While on a tour in Germany, I had the opportunity to serve with a young man from Spain. One of the better soldiers in our unit I must say. Things got a bit touch and go with him when Spain decided that it was time for this particular young man to serve in their Armed Forces as part of theirmandatory term of service that all of their young men must do. They tracked him down in Germany where it became a serious paperwork drill to keep him from being taken back to Spain. This particular young man is an american citizen now.


6 posted on 10/05/2005 5:22:39 AM PDT by contemplator (Capitalism gets no Rock Concerts)
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To: Khankrumthebulgar

My understanding is that the Legion is now and has been for decades mostly French. I remember reading the lists of nationalities which comprised the Legion immediately after WWII and for the subsequent decades. Mostly German (and former SS) immediately after the end of WWII and E. European second down on the list after that. As conditions in Europe improved and those guys retired out, more and more French and French colonials (Algerians, etc.) filled the ranks. I was curious why it was called the Foreign Legion if most were French. That's why I read that stuff. By the way, a mandatory condition of their joining, is turning over their passports for the entire term of their enlistment. The Legion argues that it is not the 'dregs' of society, but many are really hard cases who would be misfits anywhere else. That does not make them bad soldiers, but the Legion was traditionally a hideout for all and sundry.


7 posted on 10/05/2005 5:31:57 AM PDT by SMARTY ("Stay together, pay the soldiers and forget everything else." Lucius Septimus Severus)
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To: qlangley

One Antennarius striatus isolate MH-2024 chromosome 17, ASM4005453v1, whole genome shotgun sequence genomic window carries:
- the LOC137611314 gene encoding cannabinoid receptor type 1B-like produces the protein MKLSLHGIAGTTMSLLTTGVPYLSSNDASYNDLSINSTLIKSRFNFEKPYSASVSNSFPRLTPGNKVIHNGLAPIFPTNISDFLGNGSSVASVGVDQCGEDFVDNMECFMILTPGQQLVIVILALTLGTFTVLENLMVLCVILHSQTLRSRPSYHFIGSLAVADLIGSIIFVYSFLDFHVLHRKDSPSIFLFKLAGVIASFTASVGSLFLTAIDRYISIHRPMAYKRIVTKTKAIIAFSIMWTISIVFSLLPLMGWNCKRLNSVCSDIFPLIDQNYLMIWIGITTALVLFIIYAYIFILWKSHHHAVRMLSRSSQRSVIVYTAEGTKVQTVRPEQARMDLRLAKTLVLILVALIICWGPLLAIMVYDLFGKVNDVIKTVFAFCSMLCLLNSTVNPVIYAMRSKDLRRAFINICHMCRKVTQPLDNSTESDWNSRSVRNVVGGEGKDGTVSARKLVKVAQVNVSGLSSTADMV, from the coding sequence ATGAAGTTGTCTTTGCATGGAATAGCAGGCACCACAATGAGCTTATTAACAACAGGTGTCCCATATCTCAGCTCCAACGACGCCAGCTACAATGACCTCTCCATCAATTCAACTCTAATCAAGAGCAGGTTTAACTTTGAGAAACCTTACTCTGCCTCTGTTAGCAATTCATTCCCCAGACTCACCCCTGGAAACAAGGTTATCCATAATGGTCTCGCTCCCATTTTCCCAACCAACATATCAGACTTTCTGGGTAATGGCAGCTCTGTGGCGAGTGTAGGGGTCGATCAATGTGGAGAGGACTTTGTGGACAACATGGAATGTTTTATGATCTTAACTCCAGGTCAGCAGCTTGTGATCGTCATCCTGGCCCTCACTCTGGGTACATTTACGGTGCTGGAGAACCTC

We already have heroes in the US mililtary who aren't yet US citizens. Is there actually that much to gain by putting them in seperate units and feeding them dirt?

You want to do that, maybe you should subcontract the job out to Poland or someone. Speaking of which, http://www.operationac.com/coalitioncare.html would get you to a site which allows you to contribute a package of boots and other kit to a coalition soldier. Stuff of higher quality than what some of the coalition military provide their troops.


8 posted on 10/05/2005 5:32:16 AM PDT by conservatism_IS_compassion (The idea around which liberalism coheres is that NOTHING actually matters but PR.)
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To: conservatism_IS_compassion

I support the troops and the War on Terror, but perhaps we might consider having our troops return to the Constitutional role of defending American soil instead of nation-building (which the Prez condemned vigorously in one of the debates). Blast the enemy to smithereens and don't worry about the aftermath. Dead terrorists don't blow up people. Kill the bad guys and come home. Quick, easy, and painful (for them). Let the survivors figure out that supporting terror isn't a good idea while they pick up the rubble.


9 posted on 10/05/2005 5:38:48 AM PDT by gregwest
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To: Jaxter

And therin lies the crux of the situation. We have raised a generation of selfish (except for our military personnel of course)"self-esteem" motivated, cowardly citizens. We may very well lose everything this wonderful nation has provided us; history has taught us clearly that this can certainly happen.

If this form of government starts crumbling, it will be amazing the speed in which it happens, all voids are filled with something, if not good, then evil, it doesn't remain a void for long.


10 posted on 10/05/2005 5:39:45 AM PDT by brushcop (We lift up our military serving in harm's way and pray for total victory and a safe return.)
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To: qlangley

"Time for an American Foreign Legion?"

We already got one right here in town. They have a live band, bingo and booze every Saturday night.


11 posted on 10/05/2005 5:44:28 AM PDT by caver (Yes, I did crawl out of a hole in the ground.)
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To: caver

Do they do that secret raccoon-hat handshake like Jackie Gleason and Art Carney used to do?


12 posted on 10/05/2005 5:46:10 AM PDT by ErnBatavia (The mods hate me)
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To: ErnBatavia